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[Miles Sabin]
>
> I disagree.
>
> Actually, I'll go further. Even full firstorder logic is too
> restrictive to express many trivial inferences straightforwardly. For
> example,
>
> There's a 5% surcharge on primary coloured widgets
> x is a red widget
> red is a primary colour
>
> therefore,
>
> There's a 5% surcharge on x
>
> This is easy to express in secondorder logic, or in firstorder logic
> plus set theory (the "plus set theory" bit means that you can forget
> about decidability). Not so easy in plain firstorder logic.
>
Hmm, it depends on your definition of FOL, I suppose, and it also depends on
how you model things. I assumed that FOL includes types and your "plus set"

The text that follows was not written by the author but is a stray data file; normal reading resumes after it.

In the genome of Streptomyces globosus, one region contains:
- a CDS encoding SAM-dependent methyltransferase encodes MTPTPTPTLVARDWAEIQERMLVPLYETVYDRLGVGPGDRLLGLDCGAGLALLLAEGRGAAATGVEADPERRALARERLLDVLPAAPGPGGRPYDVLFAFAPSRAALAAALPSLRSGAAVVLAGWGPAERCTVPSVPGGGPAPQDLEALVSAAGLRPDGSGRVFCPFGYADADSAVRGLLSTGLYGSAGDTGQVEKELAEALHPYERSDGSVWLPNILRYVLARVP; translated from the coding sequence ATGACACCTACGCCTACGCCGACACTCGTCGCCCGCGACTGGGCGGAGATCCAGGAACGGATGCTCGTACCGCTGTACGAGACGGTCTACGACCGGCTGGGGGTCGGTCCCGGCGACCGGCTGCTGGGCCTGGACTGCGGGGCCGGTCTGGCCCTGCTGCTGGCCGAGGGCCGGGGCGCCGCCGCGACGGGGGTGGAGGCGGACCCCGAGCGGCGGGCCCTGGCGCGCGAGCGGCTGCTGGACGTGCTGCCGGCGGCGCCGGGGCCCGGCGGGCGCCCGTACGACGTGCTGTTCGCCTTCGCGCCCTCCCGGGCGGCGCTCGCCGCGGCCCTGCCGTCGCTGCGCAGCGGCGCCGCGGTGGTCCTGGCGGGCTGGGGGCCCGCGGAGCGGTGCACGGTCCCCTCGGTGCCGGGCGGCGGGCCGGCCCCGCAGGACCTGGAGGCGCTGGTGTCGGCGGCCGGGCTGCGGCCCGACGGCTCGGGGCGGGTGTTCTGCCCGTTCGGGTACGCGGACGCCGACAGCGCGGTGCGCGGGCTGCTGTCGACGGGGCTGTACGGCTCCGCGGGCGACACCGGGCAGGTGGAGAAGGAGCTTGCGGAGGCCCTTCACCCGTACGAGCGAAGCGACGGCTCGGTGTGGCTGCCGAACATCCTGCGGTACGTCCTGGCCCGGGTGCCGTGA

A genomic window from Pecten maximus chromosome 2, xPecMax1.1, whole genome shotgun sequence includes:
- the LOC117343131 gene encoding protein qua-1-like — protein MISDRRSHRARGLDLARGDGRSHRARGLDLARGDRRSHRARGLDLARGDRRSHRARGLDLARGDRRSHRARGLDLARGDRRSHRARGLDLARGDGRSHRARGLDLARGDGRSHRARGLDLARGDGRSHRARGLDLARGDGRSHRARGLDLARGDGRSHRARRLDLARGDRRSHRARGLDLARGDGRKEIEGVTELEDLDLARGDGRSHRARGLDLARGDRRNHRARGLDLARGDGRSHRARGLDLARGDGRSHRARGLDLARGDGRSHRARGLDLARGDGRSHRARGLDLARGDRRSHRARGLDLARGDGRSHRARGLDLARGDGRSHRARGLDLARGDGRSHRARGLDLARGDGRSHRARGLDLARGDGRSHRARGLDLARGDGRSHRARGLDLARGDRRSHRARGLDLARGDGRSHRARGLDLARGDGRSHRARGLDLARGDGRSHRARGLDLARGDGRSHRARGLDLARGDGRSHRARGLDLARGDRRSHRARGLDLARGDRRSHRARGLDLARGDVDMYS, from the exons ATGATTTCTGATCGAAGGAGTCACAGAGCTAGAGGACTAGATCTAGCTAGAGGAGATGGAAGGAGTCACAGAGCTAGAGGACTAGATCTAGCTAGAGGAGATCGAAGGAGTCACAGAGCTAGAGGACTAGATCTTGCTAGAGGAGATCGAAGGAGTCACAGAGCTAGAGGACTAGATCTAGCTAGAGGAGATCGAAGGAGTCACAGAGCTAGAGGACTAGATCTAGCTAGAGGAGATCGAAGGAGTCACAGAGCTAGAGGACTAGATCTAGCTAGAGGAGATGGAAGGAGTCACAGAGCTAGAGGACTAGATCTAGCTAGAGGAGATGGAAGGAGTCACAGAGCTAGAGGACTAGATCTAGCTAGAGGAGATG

stuff (but a set of individuals is a kind of quantifier over individuals, is
it not?). I take it that in FOL, quantifiers range over individuals while
in second order logic, quantifiers can range over predicates and relations.
Is that what you understand?
Applying this to your example, if you used Red(widget), then your statement
would be about the predicate (ie., Red), and therefore second order, right?
But the redness can be modeled in other ways.
For example, we could say Color(x,red) and IsPrimaryColor(red). Then your
example could be stated something like this 
{for all x,y Widget(x) and Color(x,y) and IsPrimaryColor(y)}==>
Surcharge(x,5%)
{Widget(x) and Color(x,red)}
{IsPrimaryColor(red)}
Now we are only making statements about the arguments, and they are
individuals, not predicates or relations. So it is FOL, right? And an SQL
query could extract the surcharge from a database.
OK, I have to admit, second order logic can make things more compact and
readable, and if you are getting into statements about types (which are
second order) you probably need it.
> Expressive power, decidablity ... pick one.
>
Yes ...
Cheers,
Tom P